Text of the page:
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N.H. Supreme Court upholds constitutionality of voter residency bill

  • Dunbarton residents come to the Dunbarton Community Center to vote during Tuesday's snowstorm on town voting day, Mar. 13, 2018. (ELIZABETH FRANTZ / Monitor staff) Elizabeth Frantz



Monitor staff
Thursday, July 12, 2018

A fiercely contested bill to make residency a condition of voting in New Hampshire was determined by the state Supreme Court to be constitutional Thursday, in a major ruling that clears its approval by Gov. Chris Sununu.

In a 3-2 ruling, the court found that the bill, House Bill 1264, is not a burden on the right to vote, but rather a means to better organize state laws “in order to place voters and residents on equal footing as New Hampshire citizens.”

The court’s decision, which came without warning, now sets up a high-stakes choice for Sununu. On Thursday afternoon, hours after the court weighed in, the bill passed from Senate President Chuck Morse’s desk over to the governor’s office. That set in motion a constitutionally mandated five-day countdown; Sununu must decide by Tuesday whether to veto, sign or let pass without signature a law he has taken varying positions on in the last seven months.

In a terse statement Thursday, Sununu declined to show his cards.

“We appreciate the time and consideration given to this matter by the New Hampshire Supreme Court and are reviewing their decision,” he said.

The law represents a simple linguistic change that to supporters and detractors could have vast effects.

Currently, people voting in New Hampshire need only demonstrate that they are domiciled in the state, a status that requires voters count New Hampshire as their place of residence “more than any other place,” but which doesn’t carry the requirements of residency. HB 1264 would merge the definitions of “residency” and “domicile” in New Hampshire law, effectively making anyone who casts a ballot in an election a de facto resident.

Republican supporters of the bill have called the move a common-sense change that brings New Hampshire in line with 49 other states that require residency to vote. But Democrats and voting rights groups have attacked the bill as a voter suppression technique aimed at college students, arguing that the resulting requirement for voters to obtain New Hampshire driver’s licenses and car registrations amounts to a “poll tax.”

Faced with increasing pressure both to sign and to veto the bill, Sununu and the Executive Council asked the Supreme Court in May to review the bill’s constitutionality, specifically. The request asked justices to wade into two areas: Whether the overall bill is, on its face, constitutional, and whether its specific application to college students would also be constitutional. The request centered on the equal protection clauses of both the state and federal constitutions, as well as Article 11 of the state Bill of Rights, aiming to determine whether the bill would unlawfully suppress student votes.

In an 18-page ruling Thursday, Chief Justice Robert Lynn and Justices Anna Barbara Hantz Marconi and Patrick Donovan found that rather than suppressing the voting rights of college students, the bill would instead mandate that they choose between making New Hampshire their voting home, and meeting the vehicle registration requirement, or keeping their residence in their state of origin and forgoing their ability to vote.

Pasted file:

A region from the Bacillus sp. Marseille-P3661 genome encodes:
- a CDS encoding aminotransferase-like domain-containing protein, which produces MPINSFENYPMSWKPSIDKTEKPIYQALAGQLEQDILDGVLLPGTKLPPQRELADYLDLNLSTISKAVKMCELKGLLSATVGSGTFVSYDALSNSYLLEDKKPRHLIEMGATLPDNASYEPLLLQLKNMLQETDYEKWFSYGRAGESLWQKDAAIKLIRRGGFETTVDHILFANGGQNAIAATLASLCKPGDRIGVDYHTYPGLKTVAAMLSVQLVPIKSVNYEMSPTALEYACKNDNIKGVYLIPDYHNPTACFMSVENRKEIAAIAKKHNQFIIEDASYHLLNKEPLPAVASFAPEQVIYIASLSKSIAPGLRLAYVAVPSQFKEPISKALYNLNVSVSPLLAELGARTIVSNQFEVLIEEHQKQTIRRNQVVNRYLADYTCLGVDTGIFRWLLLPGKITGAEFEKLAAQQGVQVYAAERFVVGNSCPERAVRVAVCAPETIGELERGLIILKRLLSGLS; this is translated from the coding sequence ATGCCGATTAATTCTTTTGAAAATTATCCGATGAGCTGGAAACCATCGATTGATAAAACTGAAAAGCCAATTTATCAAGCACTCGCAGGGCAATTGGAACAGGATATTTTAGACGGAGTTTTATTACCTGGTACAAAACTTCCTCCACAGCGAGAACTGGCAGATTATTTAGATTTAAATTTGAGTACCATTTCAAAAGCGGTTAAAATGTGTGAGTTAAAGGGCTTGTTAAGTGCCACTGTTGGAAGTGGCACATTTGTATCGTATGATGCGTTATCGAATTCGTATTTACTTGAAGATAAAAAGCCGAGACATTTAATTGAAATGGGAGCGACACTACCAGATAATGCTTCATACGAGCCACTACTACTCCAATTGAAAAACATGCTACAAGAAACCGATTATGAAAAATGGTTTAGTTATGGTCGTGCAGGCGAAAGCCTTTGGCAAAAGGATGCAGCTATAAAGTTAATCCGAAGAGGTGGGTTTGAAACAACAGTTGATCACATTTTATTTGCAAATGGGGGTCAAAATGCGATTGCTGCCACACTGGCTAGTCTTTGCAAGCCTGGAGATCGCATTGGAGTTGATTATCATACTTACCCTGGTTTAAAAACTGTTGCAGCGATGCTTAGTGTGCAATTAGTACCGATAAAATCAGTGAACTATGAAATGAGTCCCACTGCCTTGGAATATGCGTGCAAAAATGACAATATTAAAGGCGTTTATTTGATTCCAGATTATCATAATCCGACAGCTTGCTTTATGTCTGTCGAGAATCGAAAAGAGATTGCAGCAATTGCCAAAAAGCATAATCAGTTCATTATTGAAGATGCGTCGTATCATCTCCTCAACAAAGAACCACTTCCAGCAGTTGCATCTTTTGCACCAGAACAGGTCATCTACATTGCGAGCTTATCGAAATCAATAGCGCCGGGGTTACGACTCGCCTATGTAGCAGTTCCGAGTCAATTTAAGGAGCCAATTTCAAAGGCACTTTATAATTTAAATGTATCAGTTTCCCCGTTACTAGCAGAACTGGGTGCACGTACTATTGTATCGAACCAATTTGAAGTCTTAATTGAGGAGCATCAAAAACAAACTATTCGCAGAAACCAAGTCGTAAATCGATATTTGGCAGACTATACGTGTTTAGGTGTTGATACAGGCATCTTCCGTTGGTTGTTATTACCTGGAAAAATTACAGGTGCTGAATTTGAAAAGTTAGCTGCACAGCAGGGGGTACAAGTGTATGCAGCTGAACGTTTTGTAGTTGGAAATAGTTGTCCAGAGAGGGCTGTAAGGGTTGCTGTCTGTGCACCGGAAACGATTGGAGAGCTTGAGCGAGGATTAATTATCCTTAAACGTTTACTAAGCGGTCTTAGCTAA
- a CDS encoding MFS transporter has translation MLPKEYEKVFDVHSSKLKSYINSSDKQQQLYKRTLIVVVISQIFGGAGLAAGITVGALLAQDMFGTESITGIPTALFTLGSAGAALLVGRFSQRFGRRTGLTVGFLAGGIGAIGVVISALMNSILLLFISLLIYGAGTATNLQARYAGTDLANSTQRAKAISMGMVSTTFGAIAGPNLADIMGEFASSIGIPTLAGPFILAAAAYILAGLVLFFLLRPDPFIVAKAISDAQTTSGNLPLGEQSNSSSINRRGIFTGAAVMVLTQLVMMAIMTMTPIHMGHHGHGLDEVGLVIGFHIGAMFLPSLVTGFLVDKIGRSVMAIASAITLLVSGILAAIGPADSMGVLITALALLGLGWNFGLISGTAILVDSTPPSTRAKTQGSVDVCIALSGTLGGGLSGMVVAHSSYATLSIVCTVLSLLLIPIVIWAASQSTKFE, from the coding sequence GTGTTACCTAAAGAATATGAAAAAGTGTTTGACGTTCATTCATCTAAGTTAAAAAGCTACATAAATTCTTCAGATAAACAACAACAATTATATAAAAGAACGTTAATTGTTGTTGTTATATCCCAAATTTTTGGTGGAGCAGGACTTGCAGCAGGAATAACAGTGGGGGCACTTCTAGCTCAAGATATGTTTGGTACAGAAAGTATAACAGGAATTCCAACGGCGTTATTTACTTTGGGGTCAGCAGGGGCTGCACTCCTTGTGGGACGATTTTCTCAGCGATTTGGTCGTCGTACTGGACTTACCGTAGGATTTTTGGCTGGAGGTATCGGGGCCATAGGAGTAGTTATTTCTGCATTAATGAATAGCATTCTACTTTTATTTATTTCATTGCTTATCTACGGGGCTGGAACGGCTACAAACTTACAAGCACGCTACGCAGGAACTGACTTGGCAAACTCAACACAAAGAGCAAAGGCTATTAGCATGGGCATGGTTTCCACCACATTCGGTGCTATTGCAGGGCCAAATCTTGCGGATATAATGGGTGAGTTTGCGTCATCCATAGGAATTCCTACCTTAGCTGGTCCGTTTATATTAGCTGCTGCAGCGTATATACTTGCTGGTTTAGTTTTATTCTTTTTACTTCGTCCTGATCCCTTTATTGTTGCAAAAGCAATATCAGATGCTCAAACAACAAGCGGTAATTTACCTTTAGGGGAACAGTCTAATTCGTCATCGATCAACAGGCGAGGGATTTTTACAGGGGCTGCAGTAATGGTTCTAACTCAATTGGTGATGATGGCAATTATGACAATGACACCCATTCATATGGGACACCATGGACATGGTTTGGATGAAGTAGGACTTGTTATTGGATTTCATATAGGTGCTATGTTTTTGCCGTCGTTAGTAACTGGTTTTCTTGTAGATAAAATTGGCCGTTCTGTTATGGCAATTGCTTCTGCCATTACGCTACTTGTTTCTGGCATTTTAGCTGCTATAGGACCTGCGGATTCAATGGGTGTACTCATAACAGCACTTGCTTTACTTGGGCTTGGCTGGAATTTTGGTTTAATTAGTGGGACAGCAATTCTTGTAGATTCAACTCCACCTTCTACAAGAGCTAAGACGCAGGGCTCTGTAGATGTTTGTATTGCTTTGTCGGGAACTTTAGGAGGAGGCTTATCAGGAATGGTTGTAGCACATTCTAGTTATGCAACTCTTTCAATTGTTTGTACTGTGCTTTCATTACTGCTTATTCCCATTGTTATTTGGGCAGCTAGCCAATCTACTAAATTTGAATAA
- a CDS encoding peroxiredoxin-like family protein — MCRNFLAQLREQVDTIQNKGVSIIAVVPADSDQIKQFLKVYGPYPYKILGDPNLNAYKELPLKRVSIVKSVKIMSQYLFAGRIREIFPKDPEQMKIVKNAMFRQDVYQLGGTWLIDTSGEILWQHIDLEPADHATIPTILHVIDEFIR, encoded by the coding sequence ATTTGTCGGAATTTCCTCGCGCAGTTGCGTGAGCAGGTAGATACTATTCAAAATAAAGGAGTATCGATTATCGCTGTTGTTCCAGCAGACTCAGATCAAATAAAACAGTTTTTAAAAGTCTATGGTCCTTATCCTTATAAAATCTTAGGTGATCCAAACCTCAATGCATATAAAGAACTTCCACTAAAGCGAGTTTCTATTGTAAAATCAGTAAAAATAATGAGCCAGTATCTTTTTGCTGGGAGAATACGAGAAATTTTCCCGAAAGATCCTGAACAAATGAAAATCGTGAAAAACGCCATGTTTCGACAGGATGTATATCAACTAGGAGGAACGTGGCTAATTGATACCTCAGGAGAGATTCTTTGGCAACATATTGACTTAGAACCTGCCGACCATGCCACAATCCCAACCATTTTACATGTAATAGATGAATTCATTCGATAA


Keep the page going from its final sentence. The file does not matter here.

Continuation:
“There is nothing unfair or unconstitutional about state laws that require persons to make this choice,” the justices wrote. Two other justices – Justice Gary Hicks and Justice James Bassett – declined to join the majority, ruling that not enough is known about the effect of the bill to weigh in on its constitutionality.

The ruling clears the way and provides cover for Sununu to sign the bill after a notable political evolution. In a secret video recording by voting rights activists released in December, Sununu said that he “hated” the bill, that it would likely not survive legal scrutiny, and that he wished the Legislature would kill it. But after the release of the video, the governor spent months deflecting questions on his support for the bill, telling reporters he was awaiting the final language.

On April 24, asked about HB 1264 and its near-identical companion House Bill 372, a spokesman for the governor, Ben Vihstadt, released the clearest public statement on the governor’s decision, saying that the governor had “serious concerns” with both bills and “does not support either bill in their current form.” But the governor has softened his position, and he recently indicated on a Boston radio program that he will sign HB 1264 if the Supreme Court upholds its constitutionality.

On that program, the Howie Carr Show, Sununu gave the clearest picture of his feelings on the bill.

“So what I did is I’ve taken that bill, I’ve sent it to the Supreme Court, I say, ‘Give us your opinion on it,’ ” he said in an interview June 20. “So that assuming they come back and it’s affirmative and they assure that it’s constitutional, we can sign the bill with I think great confidence that we’re protecting the integrity of the system, we haven’t violated any constitutional rights, and finally New Hampshire’s laws are kind of up to par with everybody else.”

Opponents of the bill have vowed to rally outside Sununu’s office Friday morning, fearing the governor will move to sign it that day.

(Ethan DeWitt can be reached at edewi tt@cmonitor.com, or on Twitter at @edewittNH.)